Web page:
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San Diego State claims to have evidence justifying its removal of a professor for referencing slurs in teaching linguistics. Let’s see it.

Maybe SDSU will respond to the attorney provided through FIRE’s Faculty Legal Defense Fund.
San Diego State University sign - CREDIT Ken Wolter Shutterstock

Ken Wolter /

San Diego State University pulled Professor J. Angelo Corlett from the classroom for quoting slurs in a pedagogically relevant manner. Now he has a lawyer through FIRE's Faculty Legal Defense Fund.

After San Diego State University failed to substantively respond to FIRE’s letter concerning its reassignment of professor J. Angelo Corlett for quoting slurs while teaching the use-mention distinction, Corlett’s attorney sent the university a letter yesterday calling for it to honor Corlett’s First Amendment right to academic freedom and return him to his classes. 

Attorney Arthur Willner of Leader Berkon Colao & Silverstein now serves as Corlett’s counsel through FIRE’s Faculty Legal Defense Fund. FLDF offers legal assistance to protect freedom of expression and academic freedom for faculty at public colleges and universities by connecting them with representation at no cost.

As we previously reported, Corlett, a philosophy professor, led a class discussion on March 1 about the use-mention distinction and the concept of what he has termed “offensiphobia” in his Critical Thinking and Composition class. As part of the lesson, Corlett quoted racial epithets, as he explained in a recent open letter, to discuss the practice of using coded language when referring to specific slurs.

That evening, College of Arts and Letters Dean Monica Casper told Corlett he was being “reassigned” from both his critical thinking and his Philosophy, Racism, and Justice courses based on student complaints. Alleging that Corlett was “not effective in the course,” Casper did not provide Corlett any prior notice or an opportunity to meaningfully respond to her assessment or the student complaints. 

Unless this undisclosed information substantially alters our understanding of what happened in Corlett’s class that day, SDSU must return Corlett to his classes immediately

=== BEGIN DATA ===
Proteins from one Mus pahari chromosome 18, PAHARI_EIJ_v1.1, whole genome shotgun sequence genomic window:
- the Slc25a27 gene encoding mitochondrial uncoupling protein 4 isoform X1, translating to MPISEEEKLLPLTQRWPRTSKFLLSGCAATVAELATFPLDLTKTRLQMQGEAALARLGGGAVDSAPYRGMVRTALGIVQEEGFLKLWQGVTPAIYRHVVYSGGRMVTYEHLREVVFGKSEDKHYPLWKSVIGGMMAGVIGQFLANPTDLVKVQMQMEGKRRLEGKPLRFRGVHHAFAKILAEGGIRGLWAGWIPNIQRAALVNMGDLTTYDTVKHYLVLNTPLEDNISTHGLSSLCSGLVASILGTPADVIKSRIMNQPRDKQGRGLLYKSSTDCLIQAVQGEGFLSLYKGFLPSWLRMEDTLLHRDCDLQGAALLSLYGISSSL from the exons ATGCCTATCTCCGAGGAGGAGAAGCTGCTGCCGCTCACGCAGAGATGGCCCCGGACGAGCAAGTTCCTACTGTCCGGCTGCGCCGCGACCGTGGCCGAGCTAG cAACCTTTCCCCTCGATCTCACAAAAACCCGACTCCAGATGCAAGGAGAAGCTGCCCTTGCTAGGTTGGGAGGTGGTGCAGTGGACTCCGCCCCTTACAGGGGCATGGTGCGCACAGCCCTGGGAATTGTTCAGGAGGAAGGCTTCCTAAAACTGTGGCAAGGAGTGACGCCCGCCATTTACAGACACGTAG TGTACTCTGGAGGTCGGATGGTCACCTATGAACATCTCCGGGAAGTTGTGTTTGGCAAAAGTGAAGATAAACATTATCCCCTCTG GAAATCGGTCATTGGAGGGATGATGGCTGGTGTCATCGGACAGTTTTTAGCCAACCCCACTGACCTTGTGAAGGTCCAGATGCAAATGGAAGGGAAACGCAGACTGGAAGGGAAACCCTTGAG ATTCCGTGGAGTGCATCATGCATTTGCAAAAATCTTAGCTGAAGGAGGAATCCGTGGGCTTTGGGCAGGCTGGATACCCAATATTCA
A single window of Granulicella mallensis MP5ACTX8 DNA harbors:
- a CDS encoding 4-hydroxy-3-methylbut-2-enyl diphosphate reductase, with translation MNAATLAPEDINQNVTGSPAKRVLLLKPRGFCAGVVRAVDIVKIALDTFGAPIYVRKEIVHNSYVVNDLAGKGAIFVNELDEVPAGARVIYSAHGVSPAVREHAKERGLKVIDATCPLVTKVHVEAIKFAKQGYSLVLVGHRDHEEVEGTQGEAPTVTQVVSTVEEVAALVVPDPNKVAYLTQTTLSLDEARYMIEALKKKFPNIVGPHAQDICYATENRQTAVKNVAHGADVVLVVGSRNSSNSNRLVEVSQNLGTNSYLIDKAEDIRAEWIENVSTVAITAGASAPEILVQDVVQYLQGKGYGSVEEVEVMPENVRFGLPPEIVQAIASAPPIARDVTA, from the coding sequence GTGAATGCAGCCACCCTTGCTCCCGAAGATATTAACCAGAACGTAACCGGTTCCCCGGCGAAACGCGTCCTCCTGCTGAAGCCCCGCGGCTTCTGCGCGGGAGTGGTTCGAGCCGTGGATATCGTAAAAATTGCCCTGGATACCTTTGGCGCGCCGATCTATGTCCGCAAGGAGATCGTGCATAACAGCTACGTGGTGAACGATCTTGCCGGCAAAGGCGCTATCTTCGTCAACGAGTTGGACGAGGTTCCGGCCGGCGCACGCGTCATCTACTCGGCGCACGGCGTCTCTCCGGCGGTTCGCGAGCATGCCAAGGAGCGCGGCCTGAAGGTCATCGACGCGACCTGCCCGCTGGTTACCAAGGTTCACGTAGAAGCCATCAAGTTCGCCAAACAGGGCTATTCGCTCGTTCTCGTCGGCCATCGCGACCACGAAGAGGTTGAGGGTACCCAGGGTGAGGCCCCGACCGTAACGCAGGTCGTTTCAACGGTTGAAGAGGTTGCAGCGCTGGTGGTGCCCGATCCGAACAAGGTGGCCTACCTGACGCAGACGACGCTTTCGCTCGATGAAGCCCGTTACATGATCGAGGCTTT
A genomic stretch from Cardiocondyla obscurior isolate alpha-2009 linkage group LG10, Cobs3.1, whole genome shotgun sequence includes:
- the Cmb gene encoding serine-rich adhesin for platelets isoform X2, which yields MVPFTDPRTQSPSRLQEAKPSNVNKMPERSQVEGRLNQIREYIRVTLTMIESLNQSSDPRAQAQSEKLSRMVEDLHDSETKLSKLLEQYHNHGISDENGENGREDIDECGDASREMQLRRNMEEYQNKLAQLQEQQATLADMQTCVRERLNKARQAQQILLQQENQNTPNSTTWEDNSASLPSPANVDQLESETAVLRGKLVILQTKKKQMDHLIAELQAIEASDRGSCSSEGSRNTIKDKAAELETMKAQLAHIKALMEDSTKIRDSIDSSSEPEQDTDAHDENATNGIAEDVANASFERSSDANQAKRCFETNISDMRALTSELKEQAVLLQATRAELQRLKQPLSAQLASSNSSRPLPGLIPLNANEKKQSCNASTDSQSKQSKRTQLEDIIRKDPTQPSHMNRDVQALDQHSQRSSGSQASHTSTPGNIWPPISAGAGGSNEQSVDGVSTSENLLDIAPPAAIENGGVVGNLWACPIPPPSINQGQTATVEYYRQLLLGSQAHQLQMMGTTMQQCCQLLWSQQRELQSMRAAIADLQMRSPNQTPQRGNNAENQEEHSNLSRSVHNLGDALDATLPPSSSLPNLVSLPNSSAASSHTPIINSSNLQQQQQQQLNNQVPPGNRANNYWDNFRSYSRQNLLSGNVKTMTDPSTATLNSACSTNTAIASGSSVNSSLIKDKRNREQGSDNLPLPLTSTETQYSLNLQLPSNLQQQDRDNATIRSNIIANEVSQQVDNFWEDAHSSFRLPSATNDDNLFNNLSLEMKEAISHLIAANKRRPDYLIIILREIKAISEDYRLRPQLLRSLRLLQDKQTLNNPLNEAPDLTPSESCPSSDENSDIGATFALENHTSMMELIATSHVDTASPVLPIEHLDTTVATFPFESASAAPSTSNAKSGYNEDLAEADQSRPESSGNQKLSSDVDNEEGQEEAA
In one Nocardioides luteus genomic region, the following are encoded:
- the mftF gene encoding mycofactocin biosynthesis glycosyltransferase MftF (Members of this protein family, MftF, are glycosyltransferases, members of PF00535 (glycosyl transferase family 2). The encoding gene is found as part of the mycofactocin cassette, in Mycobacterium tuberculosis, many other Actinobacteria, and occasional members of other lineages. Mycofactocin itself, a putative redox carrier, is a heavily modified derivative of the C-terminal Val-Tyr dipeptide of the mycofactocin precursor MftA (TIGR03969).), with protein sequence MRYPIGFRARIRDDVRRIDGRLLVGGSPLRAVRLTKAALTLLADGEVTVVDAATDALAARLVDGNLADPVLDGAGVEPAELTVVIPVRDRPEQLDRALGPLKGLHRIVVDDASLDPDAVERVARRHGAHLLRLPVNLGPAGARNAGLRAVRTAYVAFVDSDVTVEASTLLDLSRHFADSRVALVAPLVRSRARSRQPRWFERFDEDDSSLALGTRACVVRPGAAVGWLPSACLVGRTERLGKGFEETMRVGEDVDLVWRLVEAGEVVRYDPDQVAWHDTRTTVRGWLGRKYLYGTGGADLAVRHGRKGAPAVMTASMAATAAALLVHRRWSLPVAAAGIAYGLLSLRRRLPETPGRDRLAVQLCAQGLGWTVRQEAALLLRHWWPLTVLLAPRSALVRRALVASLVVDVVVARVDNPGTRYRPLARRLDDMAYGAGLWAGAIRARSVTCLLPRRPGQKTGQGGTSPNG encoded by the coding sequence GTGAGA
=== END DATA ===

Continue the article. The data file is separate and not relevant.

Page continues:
On March 8, FIRE wrote SDSU, explaining that the university’s reassignment based on the pedagogically relevant utterance of epithets violates Corlett’s academic freedom. When SDSU responded on March 11 claiming to possess relevant information that cannot be provided due to Corlett’s reassignment being a “confidential personnel matter,” we quickly sent SDSU a privacy waiver signed by Corlett. Despite that, the university failed to further respond, even after we followed up on March 15 asking when we can expect further information or any justification for Corlett's reassignment.

Yesterday, Willner wrote University Counsel Kelly Bendell to urge the university to do the right thing, explaining that the “fact that some students in a class might take offense at certain speech in no way strips the instructor of this constitutionally protected right” to free speech and academic freedom. The letter continues:

To the contrary, the law is clear that the purpose of these constitutional protections is to allow faculty the freedom to teach their coursework without the fear of sanction. To suggest otherwise would chill faculty speech by providing anyone in the class who takes offense with a “heckler’s veto,” thereby violating the instructor’s right to academic freedom and depriving the other students of their right to a vigorous learning experience.

This is correct. Academic freedom gives faculty vital pedagogical leeway in determining how to navigate challenging issues in class. That freedom is not contingent on the approval of students who may be offended by certain course content.

Willner continued:

The willingness of universities to either ignore or actively participate in the violation of the free speech rights of faculty, students, and other speakers based on the complaints of allegedly offended listeners has become a well reported national embarrassment. SDSU, whose published policies express the commitment to academic freedom as a “core value,” has the opportunity in this case to show its actual support of that principle. We demand that SDSU rescind Dean Casper’s directive and permit Professor Corlett to resume teaching the courses from which he was removed and that SDSU publicly acknowledge that his speech was protected.

Willner also challenged the due process failings in SDSU’s handling of the matter.

We hope a full response from SDSU is forthcoming, including a discussion of the additional information the university believes justifies Corlett’s reassignment but has thus far refused to share. Unless this undisclosed information substantially alters our understanding of what happened in Corlett’s class that day, SDSU must return Corlett to his classes immediately and reaffirm to all faculty their First Amendment rights remain intact.

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